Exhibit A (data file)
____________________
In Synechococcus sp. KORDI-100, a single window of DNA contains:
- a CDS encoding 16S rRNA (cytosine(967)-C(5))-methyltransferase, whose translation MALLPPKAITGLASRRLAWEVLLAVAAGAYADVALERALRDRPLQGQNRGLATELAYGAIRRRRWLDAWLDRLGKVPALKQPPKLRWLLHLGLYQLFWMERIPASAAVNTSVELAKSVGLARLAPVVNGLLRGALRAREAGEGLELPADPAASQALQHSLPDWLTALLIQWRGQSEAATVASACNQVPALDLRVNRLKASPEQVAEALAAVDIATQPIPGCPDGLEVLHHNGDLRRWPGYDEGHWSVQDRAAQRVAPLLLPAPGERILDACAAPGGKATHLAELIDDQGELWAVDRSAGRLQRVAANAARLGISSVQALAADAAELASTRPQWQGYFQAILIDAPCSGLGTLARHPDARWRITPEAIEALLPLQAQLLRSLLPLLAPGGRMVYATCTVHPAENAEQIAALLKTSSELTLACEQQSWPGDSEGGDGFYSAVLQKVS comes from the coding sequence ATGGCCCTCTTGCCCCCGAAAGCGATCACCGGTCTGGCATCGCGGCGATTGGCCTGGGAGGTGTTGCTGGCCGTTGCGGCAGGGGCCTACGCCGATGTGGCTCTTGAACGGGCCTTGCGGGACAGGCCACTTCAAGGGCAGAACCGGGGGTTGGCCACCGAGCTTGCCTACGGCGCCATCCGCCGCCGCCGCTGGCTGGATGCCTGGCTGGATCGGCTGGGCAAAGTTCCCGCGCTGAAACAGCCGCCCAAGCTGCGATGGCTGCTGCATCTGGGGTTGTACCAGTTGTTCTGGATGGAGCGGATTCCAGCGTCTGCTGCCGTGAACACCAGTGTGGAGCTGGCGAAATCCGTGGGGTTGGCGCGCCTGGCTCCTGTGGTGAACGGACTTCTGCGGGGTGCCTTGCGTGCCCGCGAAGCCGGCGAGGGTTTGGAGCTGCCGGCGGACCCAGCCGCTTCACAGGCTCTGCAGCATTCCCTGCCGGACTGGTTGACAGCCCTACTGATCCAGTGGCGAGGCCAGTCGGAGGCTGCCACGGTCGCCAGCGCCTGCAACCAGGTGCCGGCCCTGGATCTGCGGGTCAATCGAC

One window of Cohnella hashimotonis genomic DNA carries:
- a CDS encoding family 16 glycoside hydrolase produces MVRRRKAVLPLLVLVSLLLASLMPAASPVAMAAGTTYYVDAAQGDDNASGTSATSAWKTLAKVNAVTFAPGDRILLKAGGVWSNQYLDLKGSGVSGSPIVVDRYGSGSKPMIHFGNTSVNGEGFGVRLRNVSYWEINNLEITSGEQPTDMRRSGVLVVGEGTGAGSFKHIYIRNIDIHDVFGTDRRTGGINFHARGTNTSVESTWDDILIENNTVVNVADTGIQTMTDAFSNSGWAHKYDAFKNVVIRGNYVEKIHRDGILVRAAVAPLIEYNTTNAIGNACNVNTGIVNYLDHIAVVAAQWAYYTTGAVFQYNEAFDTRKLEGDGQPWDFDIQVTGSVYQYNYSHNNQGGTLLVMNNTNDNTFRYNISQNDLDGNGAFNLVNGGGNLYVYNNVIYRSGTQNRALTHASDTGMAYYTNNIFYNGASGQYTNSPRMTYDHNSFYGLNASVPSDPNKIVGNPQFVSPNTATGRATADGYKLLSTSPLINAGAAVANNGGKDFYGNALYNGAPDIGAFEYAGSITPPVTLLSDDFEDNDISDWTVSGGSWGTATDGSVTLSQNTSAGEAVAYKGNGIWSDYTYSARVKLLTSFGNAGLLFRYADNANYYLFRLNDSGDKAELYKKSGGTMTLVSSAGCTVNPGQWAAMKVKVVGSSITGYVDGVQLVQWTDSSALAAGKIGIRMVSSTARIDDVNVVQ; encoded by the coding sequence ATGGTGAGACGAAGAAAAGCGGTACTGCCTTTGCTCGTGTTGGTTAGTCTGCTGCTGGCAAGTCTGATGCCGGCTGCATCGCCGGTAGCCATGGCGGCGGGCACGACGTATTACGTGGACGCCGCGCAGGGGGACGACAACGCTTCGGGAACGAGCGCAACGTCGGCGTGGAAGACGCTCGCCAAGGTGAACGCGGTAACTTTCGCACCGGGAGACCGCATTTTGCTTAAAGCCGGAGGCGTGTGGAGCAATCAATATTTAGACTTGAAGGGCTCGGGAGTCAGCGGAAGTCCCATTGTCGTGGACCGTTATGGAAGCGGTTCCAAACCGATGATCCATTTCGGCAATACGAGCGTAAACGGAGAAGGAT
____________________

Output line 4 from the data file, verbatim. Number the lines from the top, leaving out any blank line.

- a CDS encoding family 16 glycoside hydrolase produces MVRRRKAVLPLLVLVSLLLASLMPAASPVAMAAGTTYYVDAAQGDDNASGTSATSAWKTLAKVNAVTFAPGDRILLKAGGVWSNQYLDLKGSGVSGSPIVVDRYGSGSKPMIHFGNTSVNGEGFGVRLRNVSYWEINNLEITSGEQPTDMRRSGVLVVGEGTGAGSFKHIYIRNIDIHDVFGTDRRTGGINFHARGTNTSVESTWDDILIENNTVVNVADTGIQTMTDAFSNSGWAHKYDAFKNVVIRGNYVEKIHRDGILVRAAVAPLIEYNTTNAIGNACNVNTGIVNYLDHIAVVAAQWAYYTTGAVFQYNEAFDTRKLEGDGQPWDFDIQVTGSVYQYNYSHNNQGGTLLVMNNTNDNTFRYNISQNDLDGNGAFNLVNGGGNLYVYNNVIYRSGTQNRALTHASDTGMAYYTNNIFYNGASGQYTNSPRMTYDHNSFYGLNASVPSDPNKIVGNPQFVSPNTATGRATADGYKLLSTSPLINAGAAVANNGGKDFYGNALYNGAPDIGAFEYAGSITPPVTLLSDDFEDNDISDWTVSGGSWGTATDGSVTLSQNTSAGEAVAYKGNGIWSDYTYSARVKLLTSFGNAGLLFRYADNANYYLFRLNDSGDKAELYKKSGGTMTLVSSAGCTVNPGQWAAMKVKVVGSSITGYVDGVQLVQWTDSSALAAGKIGIRMVSSTARIDDVNVVQ; encoded by the coding sequence ATGGTGAGACGAAGAAAAGCGGTACTGCCTTTGCTCGTGTTGGTTAGTCTGCTGCTGGCAAGTCTGATGCCGGCTGCATCGCCGGTAGCCATGGCGGCGGGCACGACGTATTACGTGGACGCCGCGCAGGGGGACGACAACGCTTCGGGAACGAGCGCAACGTCGGCGTGGAAGACGCTCGCCAAGGTGAACGCGGTAACTTTCGCACCGGGAGACCGCATTTTGCTTAAAGCCGGAGGCGTGTGGAGCAATCAATATTTAGACTTGAAGGGCTCGGGAGTCAGCGGAAGTCCCATTGTCGTGGACCGTTATGGAAGCGGTTCCAAACCGATGATCCATTTCGGCAATACGAGCGTAAACGGAGAAGGAT